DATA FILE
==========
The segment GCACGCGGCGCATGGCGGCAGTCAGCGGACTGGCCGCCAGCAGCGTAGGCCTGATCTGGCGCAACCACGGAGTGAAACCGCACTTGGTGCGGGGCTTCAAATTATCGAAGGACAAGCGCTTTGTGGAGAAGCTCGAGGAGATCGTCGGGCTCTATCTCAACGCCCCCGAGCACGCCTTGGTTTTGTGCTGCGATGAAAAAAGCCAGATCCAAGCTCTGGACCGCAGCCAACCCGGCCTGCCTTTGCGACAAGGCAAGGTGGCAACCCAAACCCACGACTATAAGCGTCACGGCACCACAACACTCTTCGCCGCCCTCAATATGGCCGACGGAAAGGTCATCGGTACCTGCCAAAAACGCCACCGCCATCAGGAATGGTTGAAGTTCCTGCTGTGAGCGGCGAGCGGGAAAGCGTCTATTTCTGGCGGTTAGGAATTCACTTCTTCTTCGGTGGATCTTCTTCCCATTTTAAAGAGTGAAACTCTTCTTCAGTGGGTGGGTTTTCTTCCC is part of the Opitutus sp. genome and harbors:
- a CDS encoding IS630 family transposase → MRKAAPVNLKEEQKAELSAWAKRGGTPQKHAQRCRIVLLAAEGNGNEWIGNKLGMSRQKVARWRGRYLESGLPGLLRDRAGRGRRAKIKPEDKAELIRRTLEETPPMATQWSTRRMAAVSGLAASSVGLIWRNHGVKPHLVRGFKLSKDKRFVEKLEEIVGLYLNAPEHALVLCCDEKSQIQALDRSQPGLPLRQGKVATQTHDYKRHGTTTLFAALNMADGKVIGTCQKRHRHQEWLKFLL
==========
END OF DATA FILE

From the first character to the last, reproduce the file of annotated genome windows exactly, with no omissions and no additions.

The segment GCACGCGGCGCATGGCGGCAGTCAGCGGACTGGCCGCCAGCAGCGTAGGCCTGATCTGGCGCAACCACGGAGTGAAACCGCACTTGGTGCGGGGCTTCAAATTATCGAAGGACAAGCGCTTTGTGGAGAAGCTCGAGGAGATCGTCGGGCTCTATCTCAACGCCCCCGAGCACGCCTTGGTTTTGTGCTGCGATGAAAAAAGCCAGATCCAAGCTCTGGACCGCAGCCAACCCGGCCTGCCTTTGCGACAAGGCAAGGTGGCAACCCAAACCCACGACTATAAGCGTCACGGCACCACAACACTCTTCGCCGCCCTCAATATGGCCGACGGAAAGGTCATCGGTACCTGCCAAAAACGCCACCGCCATCAGGAATGGTTGAAGTTCCTGCTGTGAGCGGCGAGCGGGAAAGCGTCTATTTCTGGCGGTTAGGAATTCACTTCTTCTTCGGTGGATCTTCTTCCCATTTTAAAGAGTGAAACTCTTCTTCAGTGGGTGGGTTTTCTTCCC is part of the Opitutus sp. genome and harbors:
- a CDS encoding IS630 family transposase → MRKAAPVNLKEEQKAELSAWAKRGGTPQKHAQRCRIVLLAAEGNGNEWIGNKLGMSRQKVARWRGRYLESGLPGLLRDRAGRGRRAKIKPEDKAELIRRTLEETPPMATQWSTRRMAAVSGLAASSVGLIWRNHGVKPHLVRGFKLSKDKRFVEKLEEIVGLYLNAPEHALVLCCDEKSQIQALDRSQPGLPLRQGKVATQTHDYKRHGTTTLFAALNMADGKVIGTCQKRHRHQEWLKFLL